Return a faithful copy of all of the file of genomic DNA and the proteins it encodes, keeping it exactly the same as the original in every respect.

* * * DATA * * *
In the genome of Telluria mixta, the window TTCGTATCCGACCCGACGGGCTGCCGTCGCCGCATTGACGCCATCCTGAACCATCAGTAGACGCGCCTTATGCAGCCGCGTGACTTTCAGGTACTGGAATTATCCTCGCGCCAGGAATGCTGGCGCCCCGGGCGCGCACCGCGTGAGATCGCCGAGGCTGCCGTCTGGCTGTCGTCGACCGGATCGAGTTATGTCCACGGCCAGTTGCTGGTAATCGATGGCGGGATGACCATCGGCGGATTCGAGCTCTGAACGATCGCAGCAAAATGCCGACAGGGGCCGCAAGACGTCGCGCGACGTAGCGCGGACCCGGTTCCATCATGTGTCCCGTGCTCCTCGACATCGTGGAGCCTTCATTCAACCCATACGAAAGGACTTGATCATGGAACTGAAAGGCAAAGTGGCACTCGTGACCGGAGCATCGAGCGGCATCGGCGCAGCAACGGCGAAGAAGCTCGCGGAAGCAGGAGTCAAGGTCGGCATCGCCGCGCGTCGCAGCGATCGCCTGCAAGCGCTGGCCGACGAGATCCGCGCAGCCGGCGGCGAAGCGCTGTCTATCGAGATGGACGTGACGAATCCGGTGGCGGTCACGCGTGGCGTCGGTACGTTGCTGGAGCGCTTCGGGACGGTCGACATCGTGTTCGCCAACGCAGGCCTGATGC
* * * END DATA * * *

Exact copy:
In the genome of Telluria mixta, the window TTCGTATCCGACCCGACGGGCTGCCGTCGCCGCATTGACGCCATCCTGAACCATCAGTAGACGCGCCTTATGCAGCCGCGTGACTTTCAGGTACTGGAATTATCCTCGCGCCAGGAATGCTGGCGCCCCGGGCGCGCACCGCGTGAGATCGCCGAGGCTGCCGTCTGGCTGTCGTCGACCGGATCGAGTTATGTCCACGGCCAGTTGCTGGTAATCGATGGCGGGATGACCATCGGCGGATTCGAGCTCTGAACGATCGCAGCAAAATGCCGACAGGGGCCGCAAGACGTCGCGCGACGTAGCGCGGACCCGGTTCCATCATGTGTCCCGTGCTCCTCGACATCGTGGAGCCTTCATTCAACCCATACGAAAGGACTTGATCATGGAACTGAAAGGCAAAGTGGCACTCGTGACCGGAGCATCGAGCGGCATCGGCGCAGCAACGGCGAAGAAGCTCGCGGAAGCAGGAGTCAAGGTCGGCATCGCCGCGCGTCGCAGCGATCGCCTGCAAGCGCTGGCCGACGAGATCCGCGCAGCCGGCGGCGAAGCGCTGTCTATCGAGATGGACGTGACGAATCCGGTGGCGGTCACGCGTGGCGTCGGTACGTTGCTGGAGCGCTTCGGGACGGTCGACATCGTGTTCGCCAACGCAGGCCTGATGC